Funeral for Stephens Set for Wednesday

by Arkansas Business staff  on Monday, Jul. 25, 2005 4:17 pm  

The funeral for Jackson T. "Jack" Stephens, chairman of Stephens Inc., is set for 3 p.m. Wednesday at Episcopal Collegiate School, where the campus is named in his honor, on Cantrell Road in Little Rock. Stephens died Saturday at age 81.

Stephens, an icon of business and philanthropy in Arkansas, died at his Little Rock home. He was chairman of Stephens Group Inc., a diversified financial holding company that includes Stephens Inc., founded in 1933 in Little Rock by Jack's brother, W.R. "Witt" Stephens, who died in 1991, and Stephens Media Group, formerly Donrey Media Group, which Stephens purchased in 1993.

Witt founded Stephens Inc. to trade Arkansas municipal bonds. Jack, who as a youngster picked cotton and worked as bellhop and shoeshine boy, joined the firm after graduating from the U.S. Naval Academy in 1946.

In 1956, the two brothers from Prattsville became equal partners in the company. Jack would serve as CEO of Stephens Inc. until 1986, when his son Warren Stephens took over, and as chairman of Stephens Group until his death.

Under Jack Stephens' direction, Stephens Inc. entered the equity markets with emphasis on building a corporate finance practice, equity trading department and an expanded bond-trading department.

News of Stephens' death Saturday brought condolences from the worlds of business, politics and philanthropy.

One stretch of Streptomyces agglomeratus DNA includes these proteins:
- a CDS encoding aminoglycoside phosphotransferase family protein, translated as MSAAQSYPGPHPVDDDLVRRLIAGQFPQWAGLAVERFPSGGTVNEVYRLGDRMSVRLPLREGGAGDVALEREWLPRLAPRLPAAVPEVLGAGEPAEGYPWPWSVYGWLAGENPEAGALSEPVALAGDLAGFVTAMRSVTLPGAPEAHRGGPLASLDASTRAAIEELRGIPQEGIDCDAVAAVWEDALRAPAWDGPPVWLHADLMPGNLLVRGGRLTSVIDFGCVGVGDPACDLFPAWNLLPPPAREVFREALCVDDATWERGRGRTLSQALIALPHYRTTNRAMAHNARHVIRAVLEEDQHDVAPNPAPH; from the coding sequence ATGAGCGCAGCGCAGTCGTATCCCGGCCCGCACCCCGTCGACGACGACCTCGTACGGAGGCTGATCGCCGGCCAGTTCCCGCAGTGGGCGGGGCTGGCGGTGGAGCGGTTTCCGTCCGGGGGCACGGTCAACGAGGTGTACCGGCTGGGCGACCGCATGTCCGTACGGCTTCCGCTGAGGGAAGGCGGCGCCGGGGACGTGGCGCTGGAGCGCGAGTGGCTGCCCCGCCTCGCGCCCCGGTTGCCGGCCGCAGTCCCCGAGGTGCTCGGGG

Former President Bill Clinton said he and wife Sen. Hillary Rodham Clinton, D-NY, were saddened to learn of Stephens' death.

"I am grateful for the many contributions he made to building Arkansas, and for the warm, personal relationship we developed over the last few years," Clinton said in a statement released Sunday. "I appreciated his support when he gave it, enjoyed our arguments when we differed, and always found him a fascinating, commanding personality. Our prayers are with his family at the close of his rich, full life."

Scott Ford was Jack Stephens' assistant before joining his father, Joe T. Ford, at Alltel Corp. and eventually rising to president and CEO of the Little Rock telecommunications company. Ford called Stephens a "brilliant businessperson" and said he would be long remembered for developing businesses and bringing high-paying jobs to Arkansas.

"Over the past 40 years, Jack Stephens was content to let others take the spotlight but every major business in our state, from Wal-Mart to Tyson Foods to Alltel, owes him a tremendous debt for the financing he provided as well as the wise counsel he was always on hand to give," said Ford, who worked with Stephens for 10 years. "Our state has suffered a tremendous loss and we all owe a debt of gratitude to Mr. Stephens for the grace and wisdom he displayed in helping others become successful."